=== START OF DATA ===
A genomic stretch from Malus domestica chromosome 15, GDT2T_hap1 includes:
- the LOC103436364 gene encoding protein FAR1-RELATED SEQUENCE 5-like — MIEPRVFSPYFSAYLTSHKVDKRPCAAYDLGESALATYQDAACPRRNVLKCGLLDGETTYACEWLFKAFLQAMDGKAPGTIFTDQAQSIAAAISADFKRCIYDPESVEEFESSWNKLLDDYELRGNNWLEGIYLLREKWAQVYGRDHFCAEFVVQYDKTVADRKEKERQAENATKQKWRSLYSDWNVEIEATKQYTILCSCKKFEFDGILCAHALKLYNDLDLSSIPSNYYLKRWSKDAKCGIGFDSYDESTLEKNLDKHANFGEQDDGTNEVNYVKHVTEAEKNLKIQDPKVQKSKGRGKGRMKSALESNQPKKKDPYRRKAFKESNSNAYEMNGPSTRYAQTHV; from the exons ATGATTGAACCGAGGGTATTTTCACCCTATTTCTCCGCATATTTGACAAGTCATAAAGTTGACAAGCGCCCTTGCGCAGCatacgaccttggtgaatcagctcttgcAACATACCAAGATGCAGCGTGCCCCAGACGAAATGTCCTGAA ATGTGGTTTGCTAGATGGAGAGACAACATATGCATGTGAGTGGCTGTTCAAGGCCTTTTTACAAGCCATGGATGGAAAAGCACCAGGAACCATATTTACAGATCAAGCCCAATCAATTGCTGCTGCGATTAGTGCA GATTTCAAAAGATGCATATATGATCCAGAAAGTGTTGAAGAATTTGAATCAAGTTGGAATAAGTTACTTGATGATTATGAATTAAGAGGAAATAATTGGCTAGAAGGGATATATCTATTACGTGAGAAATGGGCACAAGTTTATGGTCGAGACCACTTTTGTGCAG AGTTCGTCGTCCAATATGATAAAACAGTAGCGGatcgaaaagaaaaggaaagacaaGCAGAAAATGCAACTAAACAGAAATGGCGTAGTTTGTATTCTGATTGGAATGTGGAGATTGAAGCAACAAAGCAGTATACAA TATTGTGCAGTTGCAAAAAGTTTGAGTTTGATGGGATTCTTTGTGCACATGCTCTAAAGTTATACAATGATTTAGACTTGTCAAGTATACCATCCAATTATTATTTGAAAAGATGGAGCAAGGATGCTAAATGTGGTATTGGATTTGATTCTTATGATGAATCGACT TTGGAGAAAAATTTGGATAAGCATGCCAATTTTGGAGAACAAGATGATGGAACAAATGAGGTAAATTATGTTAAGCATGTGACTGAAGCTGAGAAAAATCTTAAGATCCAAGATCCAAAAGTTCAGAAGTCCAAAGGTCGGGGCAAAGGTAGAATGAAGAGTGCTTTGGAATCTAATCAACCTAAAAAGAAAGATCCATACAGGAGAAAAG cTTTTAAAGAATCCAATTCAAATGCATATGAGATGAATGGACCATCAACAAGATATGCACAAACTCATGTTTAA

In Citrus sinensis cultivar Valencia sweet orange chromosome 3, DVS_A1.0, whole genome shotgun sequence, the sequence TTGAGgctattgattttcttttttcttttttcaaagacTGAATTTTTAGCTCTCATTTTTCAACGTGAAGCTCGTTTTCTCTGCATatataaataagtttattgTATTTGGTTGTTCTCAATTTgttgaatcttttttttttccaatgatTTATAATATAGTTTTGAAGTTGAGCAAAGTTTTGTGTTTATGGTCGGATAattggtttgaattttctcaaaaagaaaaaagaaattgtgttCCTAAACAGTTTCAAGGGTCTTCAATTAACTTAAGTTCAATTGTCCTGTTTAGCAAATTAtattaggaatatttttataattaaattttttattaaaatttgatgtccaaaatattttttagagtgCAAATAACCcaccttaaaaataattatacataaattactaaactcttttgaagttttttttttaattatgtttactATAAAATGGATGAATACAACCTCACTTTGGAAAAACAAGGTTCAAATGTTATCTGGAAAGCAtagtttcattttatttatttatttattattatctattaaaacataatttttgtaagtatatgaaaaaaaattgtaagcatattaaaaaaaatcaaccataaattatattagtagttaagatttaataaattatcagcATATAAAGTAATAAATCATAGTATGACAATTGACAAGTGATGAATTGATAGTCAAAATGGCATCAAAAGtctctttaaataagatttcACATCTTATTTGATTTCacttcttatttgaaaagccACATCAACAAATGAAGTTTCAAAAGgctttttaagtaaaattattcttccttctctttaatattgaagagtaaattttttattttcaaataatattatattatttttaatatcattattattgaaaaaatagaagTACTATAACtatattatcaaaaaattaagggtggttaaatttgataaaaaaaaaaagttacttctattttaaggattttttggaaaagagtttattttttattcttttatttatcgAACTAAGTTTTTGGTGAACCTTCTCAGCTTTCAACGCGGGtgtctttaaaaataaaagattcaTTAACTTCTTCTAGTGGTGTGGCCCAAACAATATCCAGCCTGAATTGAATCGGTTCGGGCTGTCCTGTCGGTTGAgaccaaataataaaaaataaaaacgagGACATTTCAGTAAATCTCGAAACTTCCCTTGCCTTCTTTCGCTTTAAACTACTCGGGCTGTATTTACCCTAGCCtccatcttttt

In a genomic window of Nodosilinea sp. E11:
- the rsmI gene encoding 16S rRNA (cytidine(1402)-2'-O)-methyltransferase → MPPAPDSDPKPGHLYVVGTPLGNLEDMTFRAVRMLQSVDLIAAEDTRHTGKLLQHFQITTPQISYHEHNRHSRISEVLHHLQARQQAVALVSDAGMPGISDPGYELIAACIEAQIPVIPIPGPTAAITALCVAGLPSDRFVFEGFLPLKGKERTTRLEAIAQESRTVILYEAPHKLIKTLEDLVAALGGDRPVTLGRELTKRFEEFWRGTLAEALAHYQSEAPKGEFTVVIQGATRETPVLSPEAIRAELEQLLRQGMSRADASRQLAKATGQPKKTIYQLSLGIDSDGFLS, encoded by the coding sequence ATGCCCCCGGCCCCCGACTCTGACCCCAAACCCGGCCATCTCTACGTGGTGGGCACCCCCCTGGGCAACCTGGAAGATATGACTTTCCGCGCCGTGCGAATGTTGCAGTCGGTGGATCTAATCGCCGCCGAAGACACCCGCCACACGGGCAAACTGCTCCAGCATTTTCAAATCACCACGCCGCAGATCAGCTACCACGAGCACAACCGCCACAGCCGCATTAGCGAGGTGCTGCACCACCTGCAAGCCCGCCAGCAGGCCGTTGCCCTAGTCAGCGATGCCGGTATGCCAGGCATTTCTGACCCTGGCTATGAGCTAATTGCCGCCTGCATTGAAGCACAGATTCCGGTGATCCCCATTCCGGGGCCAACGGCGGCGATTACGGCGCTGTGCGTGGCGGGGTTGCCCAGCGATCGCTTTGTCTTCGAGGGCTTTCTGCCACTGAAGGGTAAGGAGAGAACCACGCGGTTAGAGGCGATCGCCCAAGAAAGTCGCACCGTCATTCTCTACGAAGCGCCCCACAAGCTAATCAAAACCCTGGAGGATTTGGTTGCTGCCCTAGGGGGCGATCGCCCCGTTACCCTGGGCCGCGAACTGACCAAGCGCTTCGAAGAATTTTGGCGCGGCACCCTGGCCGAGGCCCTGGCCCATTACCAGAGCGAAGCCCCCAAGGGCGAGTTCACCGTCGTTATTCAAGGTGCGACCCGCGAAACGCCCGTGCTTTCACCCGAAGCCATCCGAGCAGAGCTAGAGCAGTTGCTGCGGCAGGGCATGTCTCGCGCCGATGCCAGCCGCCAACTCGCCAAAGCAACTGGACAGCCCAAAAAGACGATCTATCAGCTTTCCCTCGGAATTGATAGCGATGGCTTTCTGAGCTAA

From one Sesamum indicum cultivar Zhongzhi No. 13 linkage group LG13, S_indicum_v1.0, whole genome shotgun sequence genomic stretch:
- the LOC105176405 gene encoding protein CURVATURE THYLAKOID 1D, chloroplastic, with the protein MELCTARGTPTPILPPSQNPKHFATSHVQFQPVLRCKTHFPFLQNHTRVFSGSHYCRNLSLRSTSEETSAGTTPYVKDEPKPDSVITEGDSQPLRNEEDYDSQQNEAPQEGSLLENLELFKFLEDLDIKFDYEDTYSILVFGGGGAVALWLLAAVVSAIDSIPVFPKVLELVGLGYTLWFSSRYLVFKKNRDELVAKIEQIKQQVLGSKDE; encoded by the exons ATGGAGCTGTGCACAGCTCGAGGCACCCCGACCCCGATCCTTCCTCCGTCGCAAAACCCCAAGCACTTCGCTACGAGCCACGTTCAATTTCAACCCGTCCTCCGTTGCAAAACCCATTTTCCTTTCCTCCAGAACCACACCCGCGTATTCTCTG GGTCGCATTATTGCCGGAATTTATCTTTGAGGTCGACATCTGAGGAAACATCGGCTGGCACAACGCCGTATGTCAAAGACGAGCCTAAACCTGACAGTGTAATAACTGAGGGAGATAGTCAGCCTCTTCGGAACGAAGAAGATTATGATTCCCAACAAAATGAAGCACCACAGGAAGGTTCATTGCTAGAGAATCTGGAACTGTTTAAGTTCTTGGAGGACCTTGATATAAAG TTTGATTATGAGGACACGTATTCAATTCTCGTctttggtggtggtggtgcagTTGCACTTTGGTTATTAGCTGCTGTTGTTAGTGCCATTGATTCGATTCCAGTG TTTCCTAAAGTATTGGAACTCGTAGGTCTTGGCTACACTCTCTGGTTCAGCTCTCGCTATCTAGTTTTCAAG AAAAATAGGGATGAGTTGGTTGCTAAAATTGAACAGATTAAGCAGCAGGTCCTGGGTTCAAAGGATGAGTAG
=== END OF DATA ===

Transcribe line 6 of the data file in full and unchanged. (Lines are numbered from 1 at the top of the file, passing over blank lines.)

From one Sesamum indicum cultivar Zhongzhi No. 13 linkage group LG13, S_indicum_v1.0, whole genome shotgun sequence genomic stretch: